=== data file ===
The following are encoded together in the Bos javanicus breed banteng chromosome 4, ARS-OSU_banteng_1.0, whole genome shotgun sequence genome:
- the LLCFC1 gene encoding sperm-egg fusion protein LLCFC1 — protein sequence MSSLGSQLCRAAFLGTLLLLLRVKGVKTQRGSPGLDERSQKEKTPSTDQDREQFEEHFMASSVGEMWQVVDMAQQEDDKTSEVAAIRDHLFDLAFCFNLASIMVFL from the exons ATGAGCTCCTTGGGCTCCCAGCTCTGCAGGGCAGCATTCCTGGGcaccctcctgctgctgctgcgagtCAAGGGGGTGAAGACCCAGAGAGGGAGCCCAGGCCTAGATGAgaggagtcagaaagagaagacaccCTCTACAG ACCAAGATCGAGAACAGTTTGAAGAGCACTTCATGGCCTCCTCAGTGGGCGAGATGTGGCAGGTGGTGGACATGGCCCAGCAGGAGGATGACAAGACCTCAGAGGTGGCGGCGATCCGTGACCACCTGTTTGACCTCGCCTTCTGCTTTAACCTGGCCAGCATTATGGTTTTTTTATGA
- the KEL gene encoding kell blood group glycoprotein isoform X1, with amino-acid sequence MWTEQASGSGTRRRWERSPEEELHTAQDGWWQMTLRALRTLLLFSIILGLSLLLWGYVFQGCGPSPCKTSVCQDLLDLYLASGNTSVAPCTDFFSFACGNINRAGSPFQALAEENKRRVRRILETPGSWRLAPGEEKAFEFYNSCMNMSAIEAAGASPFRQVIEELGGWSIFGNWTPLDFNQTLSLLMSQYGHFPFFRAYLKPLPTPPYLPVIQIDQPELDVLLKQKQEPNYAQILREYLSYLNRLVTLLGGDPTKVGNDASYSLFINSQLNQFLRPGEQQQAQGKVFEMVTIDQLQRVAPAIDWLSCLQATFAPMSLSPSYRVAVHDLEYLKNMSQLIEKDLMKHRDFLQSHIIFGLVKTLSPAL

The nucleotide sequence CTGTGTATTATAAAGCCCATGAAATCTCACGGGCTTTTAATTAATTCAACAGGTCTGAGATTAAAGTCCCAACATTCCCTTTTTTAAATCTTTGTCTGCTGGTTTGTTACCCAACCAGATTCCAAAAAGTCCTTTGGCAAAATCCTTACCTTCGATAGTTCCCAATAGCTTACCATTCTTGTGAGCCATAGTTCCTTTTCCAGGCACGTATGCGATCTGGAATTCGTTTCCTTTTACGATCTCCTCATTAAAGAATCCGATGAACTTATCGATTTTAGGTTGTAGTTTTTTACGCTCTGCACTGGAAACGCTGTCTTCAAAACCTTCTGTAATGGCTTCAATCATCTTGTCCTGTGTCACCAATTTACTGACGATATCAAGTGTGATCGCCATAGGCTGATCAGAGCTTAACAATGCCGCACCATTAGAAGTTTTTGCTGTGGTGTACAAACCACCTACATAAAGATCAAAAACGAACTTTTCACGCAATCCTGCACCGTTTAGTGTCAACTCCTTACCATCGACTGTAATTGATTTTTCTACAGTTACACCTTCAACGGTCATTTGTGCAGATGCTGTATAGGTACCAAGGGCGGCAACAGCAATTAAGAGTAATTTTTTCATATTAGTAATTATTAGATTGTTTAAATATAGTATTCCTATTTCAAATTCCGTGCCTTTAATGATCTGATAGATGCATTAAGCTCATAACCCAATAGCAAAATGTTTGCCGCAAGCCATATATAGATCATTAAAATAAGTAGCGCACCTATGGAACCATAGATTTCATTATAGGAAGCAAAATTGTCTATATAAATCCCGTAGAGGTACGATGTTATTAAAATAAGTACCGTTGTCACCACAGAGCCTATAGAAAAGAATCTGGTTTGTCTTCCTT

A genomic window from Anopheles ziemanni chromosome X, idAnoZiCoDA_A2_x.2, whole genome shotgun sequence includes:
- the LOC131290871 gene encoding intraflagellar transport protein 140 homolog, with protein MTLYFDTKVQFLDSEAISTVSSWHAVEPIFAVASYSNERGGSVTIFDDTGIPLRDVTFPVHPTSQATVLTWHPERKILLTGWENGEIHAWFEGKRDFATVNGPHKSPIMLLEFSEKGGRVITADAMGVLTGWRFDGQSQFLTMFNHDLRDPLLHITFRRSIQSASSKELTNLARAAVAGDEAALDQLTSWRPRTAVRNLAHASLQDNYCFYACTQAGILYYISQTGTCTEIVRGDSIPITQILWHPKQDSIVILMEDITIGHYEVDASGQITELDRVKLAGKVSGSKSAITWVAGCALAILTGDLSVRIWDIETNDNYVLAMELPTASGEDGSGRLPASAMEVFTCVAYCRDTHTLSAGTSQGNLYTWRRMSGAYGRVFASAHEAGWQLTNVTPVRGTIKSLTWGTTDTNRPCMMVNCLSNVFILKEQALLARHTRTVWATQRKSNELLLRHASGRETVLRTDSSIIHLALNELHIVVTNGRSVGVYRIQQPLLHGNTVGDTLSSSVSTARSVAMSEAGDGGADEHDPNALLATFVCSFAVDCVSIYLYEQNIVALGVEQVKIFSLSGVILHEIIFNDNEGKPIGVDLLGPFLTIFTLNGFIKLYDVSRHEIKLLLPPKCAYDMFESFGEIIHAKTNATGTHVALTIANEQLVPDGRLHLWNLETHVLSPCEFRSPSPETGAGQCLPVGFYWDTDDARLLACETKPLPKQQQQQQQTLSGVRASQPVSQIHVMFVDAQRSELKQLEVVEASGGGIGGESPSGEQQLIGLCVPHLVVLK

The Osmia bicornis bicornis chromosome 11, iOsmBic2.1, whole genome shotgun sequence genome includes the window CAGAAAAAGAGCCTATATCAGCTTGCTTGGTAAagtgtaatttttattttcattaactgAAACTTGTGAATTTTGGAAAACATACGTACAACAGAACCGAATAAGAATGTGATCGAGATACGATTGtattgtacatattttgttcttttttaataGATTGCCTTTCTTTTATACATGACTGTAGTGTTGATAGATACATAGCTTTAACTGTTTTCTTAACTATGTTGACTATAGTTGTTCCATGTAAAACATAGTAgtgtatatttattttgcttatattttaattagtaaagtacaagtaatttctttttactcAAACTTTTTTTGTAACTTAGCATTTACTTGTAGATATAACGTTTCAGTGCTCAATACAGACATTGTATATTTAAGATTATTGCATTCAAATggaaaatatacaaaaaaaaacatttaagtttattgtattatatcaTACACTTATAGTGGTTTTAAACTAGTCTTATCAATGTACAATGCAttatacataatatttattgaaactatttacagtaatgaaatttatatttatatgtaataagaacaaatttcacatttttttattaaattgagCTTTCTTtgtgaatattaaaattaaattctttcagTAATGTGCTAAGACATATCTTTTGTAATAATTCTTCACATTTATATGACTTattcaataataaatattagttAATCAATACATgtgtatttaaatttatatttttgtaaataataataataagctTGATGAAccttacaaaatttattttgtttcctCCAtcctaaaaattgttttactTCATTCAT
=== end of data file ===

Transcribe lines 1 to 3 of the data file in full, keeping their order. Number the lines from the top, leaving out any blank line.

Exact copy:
The following are encoded together in the Bos javanicus breed banteng chromosome 4, ARS-OSU_banteng_1.0, whole genome shotgun sequence genome:
- the LLCFC1 gene encoding sperm-egg fusion protein LLCFC1 — protein sequence MSSLGSQLCRAAFLGTLLLLLRVKGVKTQRGSPGLDERSQKEKTPSTDQDREQFEEHFMASSVGEMWQVVDMAQQEDDKTSEVAAIRDHLFDLAFCFNLASIMVFL from the exons ATGAGCTCCTTGGGCTCCCAGCTCTGCAGGGCAGCATTCCTGGGcaccctcctgctgctgctgcgagtCAAGGGGGTGAAGACCCAGAGAGGGAGCCCAGGCCTAGATGAgaggagtcagaaagagaagacaccCTCTACAG ACCAAGATCGAGAACAGTTTGAAGAGCACTTCATGGCCTCCTCAGTGGGCGAGATGTGGCAGGTGGTGGACATGGCCCAGCAGGAGGATGACAAGACCTCAGAGGTGGCGGCGATCCGTGACCACCTGTTTGACCTCGCCTTCTGCTTTAACCTGGCCAGCATTATGGTTTTTTTATGA
- the KEL gene encoding kell blood group glycoprotein isoform X1, with amino-acid sequence MWTEQASGSGTRRRWERSPEEELHTAQDGWWQMTLRALRTLLLFSIILGLSLLLWGYVFQGCGPSPCKTSVCQDLLDLYLASGNTSVAPCTDFFSFACGNINRAGSPFQALAEENKRRVRRILETPGSWRLAPGEEKAFEFYNSCMNMSAIEAAGASPFRQVIEELGGWSIFGNWTPLDFNQTLSLLMSQYGHFPFFRAYLKPLPTPPYLPVIQIDQPELDVLLKQKQEPNYAQILREYLSYLNRLVTLLGGDPTKVGNDASYSLFINSQLNQFLRPGEQQQAQGKVFEMVTIDQLQRVAPAIDWLSCLQATFAPMSLSPSYRVAVHDLEYLKNMSQLIEKDLMKHRDFLQSHIIFGLVKTLSPAL